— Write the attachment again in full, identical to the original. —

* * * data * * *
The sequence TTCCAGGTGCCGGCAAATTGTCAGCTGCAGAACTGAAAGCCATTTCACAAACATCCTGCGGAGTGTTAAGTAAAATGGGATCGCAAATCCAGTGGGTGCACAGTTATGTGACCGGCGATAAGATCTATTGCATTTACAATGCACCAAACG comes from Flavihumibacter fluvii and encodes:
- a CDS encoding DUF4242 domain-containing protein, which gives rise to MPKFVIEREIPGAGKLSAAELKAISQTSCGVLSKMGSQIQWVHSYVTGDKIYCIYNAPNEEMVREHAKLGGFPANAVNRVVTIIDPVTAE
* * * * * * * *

The sequence TTCCAGGTGCCGGCAAATTGTCAGCTGCAGAACTGAAAGCCATTTCACAAACATCCTGCGGAGTGTTAAGTAAAATGGGATCGCAAATCCAGTGGGTGCACAGTTATGTGACCGGCGATAAGATCTATTGCATTTACAATGCACCAAACG comes from Flavihumibacter fluvii and encodes:
- a CDS encoding DUF4242 domain-containing protein, which gives rise to MPKFVIEREIPGAGKLSAAELKAISQTSCGVLSKMGSQIQWVHSYVTGDKIYCIYNAPNEEMVREHAKLGGFPANAVNRVVTIIDPVTAE